This world can be likened to a rose bush, which possesses thorns as well as flowers. Thorns are inseparable parts of the rose bush. This is an immutable law of nature. If we are to pluck the flowers, we have only one option in this matter and that is to avoid the thorns. The beautiful colour and the fragrance of the rose can come within reach, only of those who have the courage to grasp it in spite of its thorns. Otherwise, the possession of such a flower will remain an impossibility.

This phenomenon of nature shows us the way to lead a realistic life; that is, to accept the favourable, while avoiding the unfavourable. For, in this world, there will always be a multiplicity of both pleasant and unpleasant situations. These may seem in many ways to be of man’s creation, but in reality, they have been planned by the Creator Himself. Their existence is as real as that of fire and water. No one is powerful enough to rid the world of all that is negative, leaving only what is positive. The good cannot be separated from the bad.

This being so, there is only one option for us, and that is what we call nonviolence. Non-violence is not just passivity. Non-violence, in actual fact, is a well-considered policy, enabling man to live in peace, even in a violent situation. Indeed, its practice is synonymous with peaceful behaviour. Generally, non-violence is seen as an absence of war. That is, eschewing the way of violent encounter in favour of a peaceful approach. But this is a very limited definition of non-violence. For, the attitude of non-violence relates to man’s entire life, beginning from the moment he steps into this world. The non-violent way is valid in all ambits, right from hearth and home to the sphere of international affairs.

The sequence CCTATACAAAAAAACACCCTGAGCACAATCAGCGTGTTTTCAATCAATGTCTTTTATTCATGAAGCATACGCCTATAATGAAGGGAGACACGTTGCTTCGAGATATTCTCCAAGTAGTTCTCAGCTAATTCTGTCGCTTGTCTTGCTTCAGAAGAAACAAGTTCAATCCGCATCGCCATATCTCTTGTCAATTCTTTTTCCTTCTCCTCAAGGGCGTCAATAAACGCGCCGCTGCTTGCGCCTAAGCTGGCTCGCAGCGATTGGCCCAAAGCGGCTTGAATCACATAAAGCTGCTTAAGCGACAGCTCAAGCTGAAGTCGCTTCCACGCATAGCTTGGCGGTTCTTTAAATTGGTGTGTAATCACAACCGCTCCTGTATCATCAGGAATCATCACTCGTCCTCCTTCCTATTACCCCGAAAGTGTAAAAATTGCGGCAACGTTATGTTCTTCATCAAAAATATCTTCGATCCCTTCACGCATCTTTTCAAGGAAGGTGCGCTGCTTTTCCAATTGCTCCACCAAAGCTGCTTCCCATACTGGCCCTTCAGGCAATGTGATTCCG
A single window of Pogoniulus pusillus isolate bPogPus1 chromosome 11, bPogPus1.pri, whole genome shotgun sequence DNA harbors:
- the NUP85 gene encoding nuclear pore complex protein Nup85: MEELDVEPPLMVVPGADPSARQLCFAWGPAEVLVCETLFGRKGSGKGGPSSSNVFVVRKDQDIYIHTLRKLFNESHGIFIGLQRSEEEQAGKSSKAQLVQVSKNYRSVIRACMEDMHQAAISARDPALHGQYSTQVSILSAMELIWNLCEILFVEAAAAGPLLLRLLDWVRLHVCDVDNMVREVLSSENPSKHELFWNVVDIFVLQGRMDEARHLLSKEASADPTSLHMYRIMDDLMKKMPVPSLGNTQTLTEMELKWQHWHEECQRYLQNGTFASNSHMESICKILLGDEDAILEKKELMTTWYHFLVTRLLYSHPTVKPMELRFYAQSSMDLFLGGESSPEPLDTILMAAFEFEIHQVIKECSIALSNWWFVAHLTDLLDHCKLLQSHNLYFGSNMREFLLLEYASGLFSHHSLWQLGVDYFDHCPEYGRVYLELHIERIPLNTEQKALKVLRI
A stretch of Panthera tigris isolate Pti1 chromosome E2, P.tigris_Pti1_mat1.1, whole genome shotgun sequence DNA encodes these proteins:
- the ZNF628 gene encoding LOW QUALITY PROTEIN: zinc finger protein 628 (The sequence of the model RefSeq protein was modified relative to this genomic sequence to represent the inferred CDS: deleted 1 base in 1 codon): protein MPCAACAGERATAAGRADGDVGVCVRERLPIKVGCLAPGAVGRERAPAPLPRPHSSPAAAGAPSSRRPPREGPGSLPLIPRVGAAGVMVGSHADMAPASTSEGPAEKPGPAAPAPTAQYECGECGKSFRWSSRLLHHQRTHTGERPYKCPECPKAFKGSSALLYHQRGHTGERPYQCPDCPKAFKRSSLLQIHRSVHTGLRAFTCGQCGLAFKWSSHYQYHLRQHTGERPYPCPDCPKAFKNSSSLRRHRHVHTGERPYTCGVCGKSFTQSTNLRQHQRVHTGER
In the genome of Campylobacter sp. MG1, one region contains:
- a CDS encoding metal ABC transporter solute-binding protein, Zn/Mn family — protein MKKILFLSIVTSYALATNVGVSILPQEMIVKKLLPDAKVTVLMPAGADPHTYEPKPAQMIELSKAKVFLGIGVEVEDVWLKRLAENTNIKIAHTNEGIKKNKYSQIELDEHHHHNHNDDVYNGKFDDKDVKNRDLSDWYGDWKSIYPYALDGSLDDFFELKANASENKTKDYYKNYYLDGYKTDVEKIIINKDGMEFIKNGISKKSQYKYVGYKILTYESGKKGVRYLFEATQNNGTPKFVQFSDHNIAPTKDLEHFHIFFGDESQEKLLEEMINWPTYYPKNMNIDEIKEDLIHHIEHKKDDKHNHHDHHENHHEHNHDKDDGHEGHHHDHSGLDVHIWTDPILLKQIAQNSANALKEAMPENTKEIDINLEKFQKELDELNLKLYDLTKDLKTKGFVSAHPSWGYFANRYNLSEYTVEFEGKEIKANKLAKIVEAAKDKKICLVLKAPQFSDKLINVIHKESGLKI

Source: Spirit of Islam May 2013

The Quran attaches great importance to non-violence. According to one tradition, the Prophet of Islam observed: God grants to rifq (non-violence) what he does not grant to unf (violence). (Sunan, Abu Dawood, 4/255)

The word rifq has been used in this hadith as an antithesis to unf. These terms convey exactly what is meant by non-violence and violence in present times. This hadith clearly indicates the superiority of the non-violent method. God grants to non-violence what He does not grant to violence embodies an eternal law of nature. By the very law of nature, all bad things are associated with violence, while all good things are associated with non-violence.

Violent activities breed hatred in society, while non-violent activities elicit love. Violence is the way of destruction while non-violence is the way of construction. In an atmosphere of violence, it is enmity that flourishes, while in an atmosphere of non-violence, it is friendship that flourishes. The method of violence gives way to negative values while the method of non-violence is marked by positive values. The method of violence embroils people in problems, while the method of non-violence leads people to the exploiting of opportunities. In short, violence is death, non-violence is life.

Source: Islam and Peace

Islam does not have the concept of protesting - neither peaceful nor violent. In both situations, protest is unislamic. The proof of this is that Kaaba, the most sacred mosque, housed over three hundred idols when Prophet was in Mecca but he never protested.